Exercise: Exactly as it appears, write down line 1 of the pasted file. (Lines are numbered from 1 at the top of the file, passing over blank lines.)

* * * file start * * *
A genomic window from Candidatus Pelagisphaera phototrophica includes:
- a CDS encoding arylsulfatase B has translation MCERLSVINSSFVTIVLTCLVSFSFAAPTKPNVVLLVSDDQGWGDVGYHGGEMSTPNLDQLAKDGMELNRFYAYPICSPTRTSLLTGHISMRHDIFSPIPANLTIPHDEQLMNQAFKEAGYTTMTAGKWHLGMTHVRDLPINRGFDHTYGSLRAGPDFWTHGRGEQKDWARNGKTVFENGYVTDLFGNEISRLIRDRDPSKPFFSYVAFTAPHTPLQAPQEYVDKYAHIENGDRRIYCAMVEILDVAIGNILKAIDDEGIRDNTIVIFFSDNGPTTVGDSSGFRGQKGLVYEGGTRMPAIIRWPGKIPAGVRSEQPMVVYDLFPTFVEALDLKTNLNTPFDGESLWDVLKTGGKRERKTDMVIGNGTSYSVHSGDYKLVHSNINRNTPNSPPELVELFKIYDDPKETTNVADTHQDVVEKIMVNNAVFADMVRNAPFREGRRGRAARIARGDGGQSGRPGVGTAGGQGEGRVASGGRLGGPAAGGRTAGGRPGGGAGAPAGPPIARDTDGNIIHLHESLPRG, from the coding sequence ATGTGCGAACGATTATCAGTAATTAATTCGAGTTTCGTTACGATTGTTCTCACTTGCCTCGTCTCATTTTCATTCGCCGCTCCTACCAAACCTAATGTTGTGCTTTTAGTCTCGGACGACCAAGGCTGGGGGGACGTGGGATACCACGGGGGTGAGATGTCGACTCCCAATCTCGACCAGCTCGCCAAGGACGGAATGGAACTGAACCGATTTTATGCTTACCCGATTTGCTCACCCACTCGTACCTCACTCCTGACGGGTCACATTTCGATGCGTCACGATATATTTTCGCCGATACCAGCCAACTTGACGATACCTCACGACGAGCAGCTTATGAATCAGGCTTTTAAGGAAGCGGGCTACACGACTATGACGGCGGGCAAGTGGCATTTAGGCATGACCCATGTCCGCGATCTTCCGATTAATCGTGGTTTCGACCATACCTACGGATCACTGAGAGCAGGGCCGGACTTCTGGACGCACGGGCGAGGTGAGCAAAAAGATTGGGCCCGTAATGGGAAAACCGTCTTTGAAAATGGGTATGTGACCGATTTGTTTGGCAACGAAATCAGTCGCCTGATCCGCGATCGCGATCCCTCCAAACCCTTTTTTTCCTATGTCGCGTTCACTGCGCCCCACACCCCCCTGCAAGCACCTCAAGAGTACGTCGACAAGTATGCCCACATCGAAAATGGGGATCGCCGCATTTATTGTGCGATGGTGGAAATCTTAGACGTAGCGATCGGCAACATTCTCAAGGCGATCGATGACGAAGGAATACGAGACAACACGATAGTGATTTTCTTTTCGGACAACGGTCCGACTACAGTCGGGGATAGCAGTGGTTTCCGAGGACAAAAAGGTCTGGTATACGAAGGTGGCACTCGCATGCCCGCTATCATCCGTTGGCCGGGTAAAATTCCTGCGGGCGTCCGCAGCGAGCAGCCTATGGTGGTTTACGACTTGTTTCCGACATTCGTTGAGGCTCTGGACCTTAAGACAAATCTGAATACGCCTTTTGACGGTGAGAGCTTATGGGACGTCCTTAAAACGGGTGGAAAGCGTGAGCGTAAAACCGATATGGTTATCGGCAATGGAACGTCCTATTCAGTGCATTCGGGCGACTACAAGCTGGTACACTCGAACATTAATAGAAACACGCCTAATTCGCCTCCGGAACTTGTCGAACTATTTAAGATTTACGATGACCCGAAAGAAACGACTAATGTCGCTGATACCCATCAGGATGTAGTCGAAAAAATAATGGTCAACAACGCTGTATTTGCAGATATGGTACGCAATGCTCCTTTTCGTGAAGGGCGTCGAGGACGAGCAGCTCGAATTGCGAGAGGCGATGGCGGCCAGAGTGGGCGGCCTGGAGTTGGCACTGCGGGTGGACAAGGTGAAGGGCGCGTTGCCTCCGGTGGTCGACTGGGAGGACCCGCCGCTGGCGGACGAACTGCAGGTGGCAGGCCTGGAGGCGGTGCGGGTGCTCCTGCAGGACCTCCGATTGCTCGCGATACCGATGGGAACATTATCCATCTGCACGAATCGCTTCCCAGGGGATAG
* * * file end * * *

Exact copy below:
A genomic window from Candidatus Pelagisphaera phototrophica includes: